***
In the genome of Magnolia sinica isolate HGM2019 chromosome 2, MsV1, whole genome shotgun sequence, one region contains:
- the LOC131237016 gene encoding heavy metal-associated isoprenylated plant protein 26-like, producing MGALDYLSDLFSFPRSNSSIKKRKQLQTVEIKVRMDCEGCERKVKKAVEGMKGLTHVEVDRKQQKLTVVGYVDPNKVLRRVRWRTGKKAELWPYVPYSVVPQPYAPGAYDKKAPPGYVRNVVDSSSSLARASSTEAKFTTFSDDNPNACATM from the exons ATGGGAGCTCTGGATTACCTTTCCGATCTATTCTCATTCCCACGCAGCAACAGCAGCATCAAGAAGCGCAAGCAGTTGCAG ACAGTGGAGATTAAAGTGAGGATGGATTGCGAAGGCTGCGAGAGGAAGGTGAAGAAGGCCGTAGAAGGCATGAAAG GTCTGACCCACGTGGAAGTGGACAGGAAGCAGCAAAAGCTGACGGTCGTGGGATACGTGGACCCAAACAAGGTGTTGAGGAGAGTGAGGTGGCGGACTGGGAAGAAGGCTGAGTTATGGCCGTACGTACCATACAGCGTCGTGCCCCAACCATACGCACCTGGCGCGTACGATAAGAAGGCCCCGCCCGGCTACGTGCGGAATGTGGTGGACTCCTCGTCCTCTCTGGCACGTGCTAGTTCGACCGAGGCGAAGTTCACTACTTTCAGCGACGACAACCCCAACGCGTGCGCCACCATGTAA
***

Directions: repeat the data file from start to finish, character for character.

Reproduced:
In the genome of Magnolia sinica isolate HGM2019 chromosome 2, MsV1, whole genome shotgun sequence, one region contains:
- the LOC131237016 gene encoding heavy metal-associated isoprenylated plant protein 26-like, producing MGALDYLSDLFSFPRSNSSIKKRKQLQTVEIKVRMDCEGCERKVKKAVEGMKGLTHVEVDRKQQKLTVVGYVDPNKVLRRVRWRTGKKAELWPYVPYSVVPQPYAPGAYDKKAPPGYVRNVVDSSSSLARASSTEAKFTTFSDDNPNACATM from the exons ATGGGAGCTCTGGATTACCTTTCCGATCTATTCTCATTCCCACGCAGCAACAGCAGCATCAAGAAGCGCAAGCAGTTGCAG ACAGTGGAGATTAAAGTGAGGATGGATTGCGAAGGCTGCGAGAGGAAGGTGAAGAAGGCCGTAGAAGGCATGAAAG GTCTGACCCACGTGGAAGTGGACAGGAAGCAGCAAAAGCTGACGGTCGTGGGATACGTGGACCCAAACAAGGTGTTGAGGAGAGTGAGGTGGCGGACTGGGAAGAAGGCTGAGTTATGGCCGTACGTACCATACAGCGTCGTGCCCCAACCATACGCACCTGGCGCGTACGATAAGAAGGCCCCGCCCGGCTACGTGCGGAATGTGGTGGACTCCTCGTCCTCTCTGGCACGTGCTAGTTCGACCGAGGCGAAGTTCACTACTTTCAGCGACGACAACCCCAACGCGTGCGCCACCATGTAA